An increase in drivers under the influence of cannabis involved in collisions is behind a push to test more south-west motorists.
South-west police road safety adviser Senior Sergeant Matt Wheeler said March was usually one of the most dangerous months of the year on the roads.
He said large numbers of people were expected to flock to the region over the Labour Day long weekend, with the Great Ocean Road, Port Fairy Folk Festival and Halls Gap popular destinations.
"That weekend there will be statewide police Operation Arid between March 11 and 14," he said.
The road safety adviser said heavy vehicles, young drivers and motorcyclists were the focus.
A Warrnambool cyclist in his 80s, believed to be a resident of the Anchor Point retirement village, was killed last week in a collision with a heavy vehicle.
Senior Sergeant Wheeler said the ongoing heavy vehicle operation would target fatigue, impaired drivers, roadworthiness and overloading.
He said young drivers also continued to be a focus and pro-active campaigns were in place to curb and educate driver behaviour.
The road chief said there was recently an operation run in the Portland district on dirt motorcycle riders, who were overrepresented in serious injuries.
He said policing in that sector had its challenges and a more visible police presence was targeting riders on their way to popular venues, checking licences and reminding riders of their responsibilities.
"Another area of particular interest is our plan to test more drivers for cannabis use," Senior Sergeant Wheeler said.
"That's one specific area that is showing up in our collision statistics - drivers under the influence of cannabis.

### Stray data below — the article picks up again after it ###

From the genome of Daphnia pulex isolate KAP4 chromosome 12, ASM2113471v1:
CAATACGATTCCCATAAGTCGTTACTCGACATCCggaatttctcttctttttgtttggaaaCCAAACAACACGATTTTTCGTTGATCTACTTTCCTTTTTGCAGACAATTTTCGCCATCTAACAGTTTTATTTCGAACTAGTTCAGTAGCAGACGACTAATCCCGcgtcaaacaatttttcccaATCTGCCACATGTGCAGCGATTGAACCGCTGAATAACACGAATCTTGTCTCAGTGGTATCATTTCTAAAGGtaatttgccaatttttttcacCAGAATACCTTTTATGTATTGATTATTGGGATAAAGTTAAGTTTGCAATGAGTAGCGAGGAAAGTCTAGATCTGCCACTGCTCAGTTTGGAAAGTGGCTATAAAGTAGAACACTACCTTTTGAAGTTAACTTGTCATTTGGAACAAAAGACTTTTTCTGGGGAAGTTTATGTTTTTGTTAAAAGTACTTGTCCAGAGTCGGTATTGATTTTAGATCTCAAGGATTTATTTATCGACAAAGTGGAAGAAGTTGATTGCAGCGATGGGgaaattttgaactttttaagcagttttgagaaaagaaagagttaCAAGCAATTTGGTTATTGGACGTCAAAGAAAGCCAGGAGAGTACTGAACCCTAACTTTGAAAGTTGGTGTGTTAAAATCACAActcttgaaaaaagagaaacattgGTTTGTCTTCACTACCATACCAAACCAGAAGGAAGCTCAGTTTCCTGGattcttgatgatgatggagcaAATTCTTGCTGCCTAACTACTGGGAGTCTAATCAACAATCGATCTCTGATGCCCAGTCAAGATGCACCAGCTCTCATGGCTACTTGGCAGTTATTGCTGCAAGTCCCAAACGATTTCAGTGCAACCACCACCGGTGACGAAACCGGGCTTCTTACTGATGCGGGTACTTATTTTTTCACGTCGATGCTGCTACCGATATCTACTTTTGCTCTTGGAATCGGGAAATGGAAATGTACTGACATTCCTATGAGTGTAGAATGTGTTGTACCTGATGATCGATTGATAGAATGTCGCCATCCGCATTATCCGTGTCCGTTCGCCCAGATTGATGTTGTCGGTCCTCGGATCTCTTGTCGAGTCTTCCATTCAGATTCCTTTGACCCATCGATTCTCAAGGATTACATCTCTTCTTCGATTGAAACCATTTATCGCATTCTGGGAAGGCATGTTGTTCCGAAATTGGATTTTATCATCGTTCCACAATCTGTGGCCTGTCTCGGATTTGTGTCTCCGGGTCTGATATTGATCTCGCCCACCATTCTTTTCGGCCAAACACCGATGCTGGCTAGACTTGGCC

"Cannabis does impact a user's ability to drive and we are concerned about the number of people who are using cannabis and driving.
"We will be conducting a lot more random tests, increasing the number of preliminary oral fluid tests we require drivers to take.
"Cannabis is showing up in our crash statistics and that will be addressed."
Victoria Police is launching a major effort to save lives on the roads with figures showing it's the most dangerous month for road trauma.
Operation Engage, launched on Tuesday, will see police targeting road users in priority locations across the entire month.
A total 25 fatalities were recorded in March last year.
Police will be doing all they can to avoid a repeat, with 48 lives already lost on Victoria's roads since January. The figure includes a significant spike in motorcycle fatalities which have increased two-fold compared with the previous 12 months.
Police intelligence shows over the past five years road trauma collisions in both rural and metropolitan Melbourne peaked in March. Speed, drink and drug driving, fatigue and motorists not wearing seatbelts were the biggest contributors.
Motorcycle collisions also historically peak in March with police to engage with riders on taking extra precautions to stay safe.
Heavy vehicles will be targeted with random compliance checks throughout the month.
Operation Engage will include a police blitz over the Labour Day long weekend as people head to the regions.
More than 60 per cent of road fatalities this year have occurred on rural roads.
The number of lives lost in March last year was second only to November during which 28 deaths were recorded.
Operation Engage starts today and finishes at midnight on Thursday, March 31.
Assistant Commissioner Road Policing Glenn Weir said March was becoming synonymous with road trauma.
"It's about time we changed that - it's completely unacceptable," he said.
"With such a terrible start to the year on our roads, we're really ramping up our focus on road safety this month.
"All road users should expect to see Victoria Police out on roads.
"We'll be targeting speeding, impaired driving, fatigue and people not wearing seatbelts - all major contributors to road trauma."
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